• Liabilities, costs, or damages stemming from work performance
• Death or bodily injury of subcontractors, sub-subcontractors, and employees
• Immigration reform violations
Clearly, there is a large amount of liability on the general contractor role, as they assume most of the responsibility of the project.
Article 4 – Architect
The AIA A201 document says that the Owner is responsible for retaining a licensed architect during the project, meaning the architect is neither considered a contractor or subcontractor.
While the architect is responsible for periodic visits to the site, he or she is not obligated to perform in-depth quality inspections. The architect is not held liable for any part of the construction process or safety precautions associated with the projects, since these are listed as the Contractor’s responsibility.
Article 5 – Subcontractors
By definition, a subcontractor is someone contracted directly by the general contractor that will be involved in a portion of the project.
Of important interest in this article is section 5.4 regarding the contingent assignment of subcontracts. Here, the owner has the right to assign a subcontract to a successor. If this happens, the owner is not legally liable for the successor’s obligations under the subcontract.
Article 10 – Protection of Persons and Property
While subcontractors and sub-subcontractors are expected to operate under OSHA requirements and practice good safety while on the job site, the general contractor is still primarily responsible for worker safety.
According to section 10.2.8, the general contractor should report any work-related accident in writing to the owner, and will be responsible for any costs the owner incurs related to the accident.
In addition, general contractors are liable for complying with hazardous materials requirements (section 10.3).
Though this form is more often used for large construction projects, its insights may prove to be valuable to legal experts and insurance adjustors who need additional knowledge of the industry.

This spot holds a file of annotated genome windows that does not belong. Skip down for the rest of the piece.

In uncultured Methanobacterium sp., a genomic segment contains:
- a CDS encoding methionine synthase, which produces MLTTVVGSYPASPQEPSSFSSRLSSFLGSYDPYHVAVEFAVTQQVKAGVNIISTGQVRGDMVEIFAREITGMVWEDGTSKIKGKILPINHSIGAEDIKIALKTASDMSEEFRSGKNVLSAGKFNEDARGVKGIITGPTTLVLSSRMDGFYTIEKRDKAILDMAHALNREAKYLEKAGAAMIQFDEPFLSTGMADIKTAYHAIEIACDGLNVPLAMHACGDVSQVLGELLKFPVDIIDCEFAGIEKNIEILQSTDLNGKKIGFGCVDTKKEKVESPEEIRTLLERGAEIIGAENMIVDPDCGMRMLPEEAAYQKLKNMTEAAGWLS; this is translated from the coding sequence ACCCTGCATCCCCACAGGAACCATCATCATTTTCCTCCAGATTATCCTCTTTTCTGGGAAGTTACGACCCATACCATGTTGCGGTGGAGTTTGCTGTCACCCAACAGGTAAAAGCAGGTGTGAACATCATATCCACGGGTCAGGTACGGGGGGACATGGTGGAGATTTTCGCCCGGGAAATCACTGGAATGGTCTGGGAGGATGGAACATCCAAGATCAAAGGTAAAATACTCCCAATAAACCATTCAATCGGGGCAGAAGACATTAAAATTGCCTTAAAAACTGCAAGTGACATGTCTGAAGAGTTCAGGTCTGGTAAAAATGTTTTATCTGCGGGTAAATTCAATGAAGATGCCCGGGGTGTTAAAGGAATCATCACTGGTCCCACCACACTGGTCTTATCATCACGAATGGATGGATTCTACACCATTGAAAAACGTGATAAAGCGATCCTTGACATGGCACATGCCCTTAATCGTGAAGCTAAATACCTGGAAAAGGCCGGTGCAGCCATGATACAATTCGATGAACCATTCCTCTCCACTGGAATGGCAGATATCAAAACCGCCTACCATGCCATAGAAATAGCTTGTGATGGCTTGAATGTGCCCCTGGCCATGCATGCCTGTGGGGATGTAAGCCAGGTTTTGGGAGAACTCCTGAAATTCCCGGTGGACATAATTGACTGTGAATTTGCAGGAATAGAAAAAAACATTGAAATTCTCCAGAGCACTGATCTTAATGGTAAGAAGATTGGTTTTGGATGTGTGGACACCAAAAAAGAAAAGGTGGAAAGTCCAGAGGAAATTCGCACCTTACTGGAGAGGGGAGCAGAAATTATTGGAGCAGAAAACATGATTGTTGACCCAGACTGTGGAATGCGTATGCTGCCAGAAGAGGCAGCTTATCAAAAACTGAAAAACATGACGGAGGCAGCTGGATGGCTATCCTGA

Additional Resources for Clarity
In the case of Dow Chemical vs. Bright, when independent contractor Larry Bright was hit by a falling pipe put in place by another independent contractor, the courts found that for a general contractor to be held liable for an incident concerning the work of a subcontractor, the general contractor must have a right to control the subcontractor’s work. After reviewing the contract terms, it was determined that Dow Chemical did not
maintain a right to control the independent contractor’s work, which rendered them not liable for the falling pipe.
Another good example is the Ormsby vs. Capital Welding case, where a subcontractor for the construction of a new Rite Aid store became injured in a structure collapse. The project owner (Rite Aid) had contracted Monarch Building Services, who then subcontracted Capital Welding, who subcontracted Abray Steel
Erectors. Ralph Ormsby, an employee of Abray, received worker’s compensation for his injury, but sued Monarch and Capital Welding citing they had remained in control of the project and had been negligent in supervising it. However, in this particular case, the owner retained control, making this case subject to the “common work area” rules.
One of the more complex examples is the 2003 case of Primrose Operating Co., Inc. vs. Jones, where the outcome relied on determining if the general contractor had a right to control the work of an independent contractor. Primrose Operating Company was contracted by another company, Palmer, to drill a well and run casing. Jones, an employee of Palmer, was injured due to a faulty casing joint that swung out after an elevator became stuck.
Of course, no two cases are ever the same. Specific details must be considered to provide a fair and accurate assessment. Also, things like workplace insurance and other regulations can vary by state. But looking at the specific nature of similar past incidents offers potential clues that you may not have otherwise considered.
By: National Forensic Consultants, Marshall (Kip) Flail, Director of litigations Services
National Forensic Consultants is a Global Leader in Multi-disciplinary forensic investigations. We have been providing expert investigation for the insurance, legal and risk management industries for over 20 years, including Cause & Origin, Product Failure Analysis, Fire and Explosion Investigations, Construction Defect investigations, Product Liability, Litigation Support Services and much more.